Two days in the life of priest Father Fred Stadtmuller whose New Mexico parish is so large he can only spread goodness and light among his flock with the aid of a monoplane. The priestly ... See full summary »
The appeal of boxing to a fan is explained before the question is asked: what is the appeal of boxing as a career? Some of the many negatives of it as a career are the inherent violence, that it only has a limited shelf life as it is a job for the young, the fact that only one percent of the six thousand professional boxers in the United States makes a good living at it, and that making a good living is predicated on an improving record which means always needing to win. It is perhaps that last point which draws many to it as a career: that want to be the best in a competitive environment. A day on the job of one such boxer is presented, twenty-four year old middleweight Walter Cartier. This day on the job will end with a bout, which will either improve his earning potential through a win, or lessen it with a loss. Some of what Walter has to go through this day are legal in ensuring he meets all the state requirements to go into the bout. But most of the day is spent on mental and ...Written by
This is a fight fan. Fan -- short for fanatic. There's a legion just like him in the United States. Each year he shoves his share of ninety million dollars under the wicket for the privilege of attending places where matched pairs of men will get up on a canvas-covered platform and commit legal assault and lawful battery.
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When RKO obtained the film for their "This Is America" series, they added about four minutes of new material to the beginning of the film, making the short 16 minutes long instead of the original 12 minutes. The opening four minutes with boxing historian Nat Fleischer is markedly different from the rest of the film as if features footage from different boxing matches. The opening was also modified with the credits appearing in different order and the music for the opening was also changed. The majority of the picture is the same until the end. In the last sequence when the knock out happens, the narration is once again changes. Kubrick's original cut features Douglas Edwards talking about personal sacrifice and success. The extended RKO cut removes this portion of the narration and adds new one with Nat Fleischer to better match the opening segment - this narration is about how this fight will go down into the record books. The music at the end was also changed - Gerald Fried's finale cue was moved earlier to match the beginning of the new narration, but because it starts sooner, it doesn't line up with the ending. Thus the new end title card (which adds This is America to the bottom of the card) plays in silence. See more »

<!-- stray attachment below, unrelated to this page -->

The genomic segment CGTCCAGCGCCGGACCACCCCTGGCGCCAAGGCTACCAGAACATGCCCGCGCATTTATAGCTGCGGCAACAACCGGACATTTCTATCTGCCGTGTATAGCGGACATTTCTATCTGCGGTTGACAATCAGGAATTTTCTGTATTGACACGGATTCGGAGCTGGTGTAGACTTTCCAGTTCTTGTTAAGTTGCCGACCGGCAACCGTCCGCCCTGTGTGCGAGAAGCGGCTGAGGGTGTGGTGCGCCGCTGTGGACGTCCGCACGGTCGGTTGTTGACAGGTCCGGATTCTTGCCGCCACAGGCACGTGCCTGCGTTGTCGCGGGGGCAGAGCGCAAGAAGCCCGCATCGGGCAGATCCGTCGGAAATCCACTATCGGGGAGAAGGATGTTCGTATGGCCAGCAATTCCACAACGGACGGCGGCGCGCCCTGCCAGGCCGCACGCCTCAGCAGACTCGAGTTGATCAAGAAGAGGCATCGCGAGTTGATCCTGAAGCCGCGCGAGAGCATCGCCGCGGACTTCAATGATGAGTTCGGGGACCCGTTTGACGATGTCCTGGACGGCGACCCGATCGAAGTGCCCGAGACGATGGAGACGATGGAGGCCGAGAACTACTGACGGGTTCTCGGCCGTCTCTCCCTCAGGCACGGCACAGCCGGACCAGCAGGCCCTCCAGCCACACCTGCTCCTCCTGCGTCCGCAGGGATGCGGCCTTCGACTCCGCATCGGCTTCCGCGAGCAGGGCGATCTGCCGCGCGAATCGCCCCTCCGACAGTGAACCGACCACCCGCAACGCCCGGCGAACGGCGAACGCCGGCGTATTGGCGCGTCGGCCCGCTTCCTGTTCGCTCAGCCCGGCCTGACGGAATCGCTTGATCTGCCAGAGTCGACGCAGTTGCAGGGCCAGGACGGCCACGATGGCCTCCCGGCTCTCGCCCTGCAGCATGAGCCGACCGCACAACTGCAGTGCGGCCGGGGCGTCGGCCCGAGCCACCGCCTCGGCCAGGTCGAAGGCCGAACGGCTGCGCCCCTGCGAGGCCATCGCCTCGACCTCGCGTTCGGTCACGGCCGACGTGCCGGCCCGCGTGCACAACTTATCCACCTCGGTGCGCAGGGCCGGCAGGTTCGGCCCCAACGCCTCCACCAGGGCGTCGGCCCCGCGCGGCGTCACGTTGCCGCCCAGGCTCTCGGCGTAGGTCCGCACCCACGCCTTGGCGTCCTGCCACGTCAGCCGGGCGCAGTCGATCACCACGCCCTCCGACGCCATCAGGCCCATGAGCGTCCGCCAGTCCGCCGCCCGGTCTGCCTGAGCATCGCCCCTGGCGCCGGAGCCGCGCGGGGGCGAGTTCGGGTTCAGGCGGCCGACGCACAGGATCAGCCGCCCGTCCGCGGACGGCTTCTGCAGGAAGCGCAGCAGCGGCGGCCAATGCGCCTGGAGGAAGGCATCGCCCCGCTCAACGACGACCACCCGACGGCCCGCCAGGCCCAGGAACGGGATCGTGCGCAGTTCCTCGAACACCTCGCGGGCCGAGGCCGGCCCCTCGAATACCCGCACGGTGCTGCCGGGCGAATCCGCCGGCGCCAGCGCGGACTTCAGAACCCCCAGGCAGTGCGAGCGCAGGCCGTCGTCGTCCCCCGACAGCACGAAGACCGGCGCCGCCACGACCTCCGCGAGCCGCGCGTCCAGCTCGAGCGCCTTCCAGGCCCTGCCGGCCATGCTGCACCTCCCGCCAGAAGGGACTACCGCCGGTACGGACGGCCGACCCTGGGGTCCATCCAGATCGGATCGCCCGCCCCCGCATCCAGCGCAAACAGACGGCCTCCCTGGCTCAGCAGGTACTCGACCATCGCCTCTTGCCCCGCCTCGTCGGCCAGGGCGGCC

The first short film by Kubrick, it follows a boxer through the day-long wait for an evening fight.
I watched this out of interest as I watch the majority of Kubrick's films. However this is the only appeal that I can see for watching this.
The short follows the boxer through his routines on the day, the heavy narration talks us through the whole thing. In theory the short is meant to give us an insight in the boxer's thoughts and feelings however it really only shows us what he eats and who he talks to.
This is interesting if you are a Kubrick completist but other than that it is of limited appeal.
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